Commemorating Portland’s Bloody Wednesday

Longshore Workers, Historians, and the Community Remember How Pier Park’s Trees Saved the Lives of Strikers from Police Bullets

PORTLAND — Pier Park in St. Johns is typically a destination for disc golfers on a sunny Saturday afternoon, but on July 11th seventy-five people turned out to the park for a guided historical walking tour commemorating Portland’s “Bloody Wednesday.” Eighty-one years ago on this day Portland police fired upon unarmed strikers during the 1934 Maritime Strike wounding four men, hitting several trees, and infuriating the general public.

The event was hosted by the Pacific Northwest Labor History Association (PNLHA) and received support from three International Longshore and Warehouse Union (ILWU) locals, Portland State University’s Department of History, Portland Jobs with Justice, and community groups of the St. Johns neighborhood. Portland State University master’s student of public history Ryan Wisnor organized the event based upon his research on how the labor community accredited the trees of Pier Park for shielding the workers during the shooting.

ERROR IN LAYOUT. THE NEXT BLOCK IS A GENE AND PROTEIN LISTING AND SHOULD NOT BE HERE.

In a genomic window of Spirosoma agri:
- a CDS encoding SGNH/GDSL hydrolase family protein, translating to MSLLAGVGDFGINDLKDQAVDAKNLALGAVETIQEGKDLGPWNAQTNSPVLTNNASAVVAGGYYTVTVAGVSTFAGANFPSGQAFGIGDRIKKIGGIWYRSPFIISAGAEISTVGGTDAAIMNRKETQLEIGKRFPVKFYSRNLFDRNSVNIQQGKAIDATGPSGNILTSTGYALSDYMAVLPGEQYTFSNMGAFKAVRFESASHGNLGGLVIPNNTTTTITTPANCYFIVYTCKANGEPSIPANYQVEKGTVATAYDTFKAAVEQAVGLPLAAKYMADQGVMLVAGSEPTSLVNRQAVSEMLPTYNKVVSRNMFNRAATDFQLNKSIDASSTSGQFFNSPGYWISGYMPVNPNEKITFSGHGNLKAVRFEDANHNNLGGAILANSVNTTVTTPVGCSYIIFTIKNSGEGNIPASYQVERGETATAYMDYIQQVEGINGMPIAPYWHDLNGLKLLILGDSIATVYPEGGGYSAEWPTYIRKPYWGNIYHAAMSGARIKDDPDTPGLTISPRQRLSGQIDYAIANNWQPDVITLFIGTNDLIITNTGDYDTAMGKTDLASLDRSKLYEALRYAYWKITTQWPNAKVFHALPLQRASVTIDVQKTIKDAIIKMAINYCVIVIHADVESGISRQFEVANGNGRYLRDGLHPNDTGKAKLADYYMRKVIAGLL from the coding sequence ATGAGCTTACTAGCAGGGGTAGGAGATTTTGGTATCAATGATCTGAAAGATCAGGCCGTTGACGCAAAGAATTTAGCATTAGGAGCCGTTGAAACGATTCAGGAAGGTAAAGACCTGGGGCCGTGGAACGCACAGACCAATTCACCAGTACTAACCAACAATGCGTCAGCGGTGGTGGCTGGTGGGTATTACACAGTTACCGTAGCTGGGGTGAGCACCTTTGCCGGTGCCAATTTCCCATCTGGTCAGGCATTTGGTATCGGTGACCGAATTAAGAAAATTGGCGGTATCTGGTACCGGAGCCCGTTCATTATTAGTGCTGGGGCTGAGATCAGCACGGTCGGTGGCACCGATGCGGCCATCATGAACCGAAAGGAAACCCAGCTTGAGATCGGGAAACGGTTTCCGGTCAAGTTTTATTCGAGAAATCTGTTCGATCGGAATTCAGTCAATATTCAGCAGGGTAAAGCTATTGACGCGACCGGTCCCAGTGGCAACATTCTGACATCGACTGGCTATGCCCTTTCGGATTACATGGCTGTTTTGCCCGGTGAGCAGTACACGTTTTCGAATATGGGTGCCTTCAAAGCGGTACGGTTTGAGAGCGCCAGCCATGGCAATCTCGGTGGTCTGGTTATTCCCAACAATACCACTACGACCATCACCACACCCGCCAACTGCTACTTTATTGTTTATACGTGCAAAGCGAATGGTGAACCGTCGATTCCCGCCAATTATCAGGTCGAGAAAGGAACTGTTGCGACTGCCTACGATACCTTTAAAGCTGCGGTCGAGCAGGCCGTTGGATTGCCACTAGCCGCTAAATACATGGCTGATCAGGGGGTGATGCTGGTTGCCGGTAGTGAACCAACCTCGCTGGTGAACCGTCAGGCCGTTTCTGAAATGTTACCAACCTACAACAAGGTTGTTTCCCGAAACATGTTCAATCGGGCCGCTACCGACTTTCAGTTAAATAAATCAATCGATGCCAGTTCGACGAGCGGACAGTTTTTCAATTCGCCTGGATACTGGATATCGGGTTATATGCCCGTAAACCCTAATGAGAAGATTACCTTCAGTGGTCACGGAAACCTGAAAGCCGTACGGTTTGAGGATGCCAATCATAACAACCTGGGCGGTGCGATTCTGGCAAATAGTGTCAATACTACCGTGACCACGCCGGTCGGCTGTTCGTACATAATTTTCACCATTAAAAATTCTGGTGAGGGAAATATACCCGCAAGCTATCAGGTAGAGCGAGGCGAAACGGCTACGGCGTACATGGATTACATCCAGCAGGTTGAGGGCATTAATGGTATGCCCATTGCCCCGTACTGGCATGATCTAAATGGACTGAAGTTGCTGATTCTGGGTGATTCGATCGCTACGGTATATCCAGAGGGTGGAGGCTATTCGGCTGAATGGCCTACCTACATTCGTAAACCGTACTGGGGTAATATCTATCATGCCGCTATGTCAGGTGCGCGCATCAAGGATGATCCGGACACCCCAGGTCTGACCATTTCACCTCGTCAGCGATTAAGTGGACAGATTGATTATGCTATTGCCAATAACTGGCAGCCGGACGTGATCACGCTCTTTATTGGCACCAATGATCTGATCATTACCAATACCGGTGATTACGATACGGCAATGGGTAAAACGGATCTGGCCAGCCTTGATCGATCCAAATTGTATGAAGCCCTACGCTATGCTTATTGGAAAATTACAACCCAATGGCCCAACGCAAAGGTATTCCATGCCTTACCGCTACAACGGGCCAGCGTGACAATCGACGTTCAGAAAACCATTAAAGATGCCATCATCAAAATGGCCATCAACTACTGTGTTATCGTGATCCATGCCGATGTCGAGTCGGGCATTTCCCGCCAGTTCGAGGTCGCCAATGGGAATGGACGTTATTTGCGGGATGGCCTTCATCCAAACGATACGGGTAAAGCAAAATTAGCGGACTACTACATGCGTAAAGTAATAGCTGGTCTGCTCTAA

“Fortunately the trees saved them,” were the words chosen by 1934 strike organizer Matthew Meehan in an oral history conducted before his death in 1977. Current longshoreman Matt Tyson of ILWU Local 8 read a passage from Meehan’s history to an audience of union members, labor activists, and St. Johns residents at the believed scene of the shooting — at the northern edge of Pier Park where Swift Blvd. once intersected with the railroad tracks. Continue reading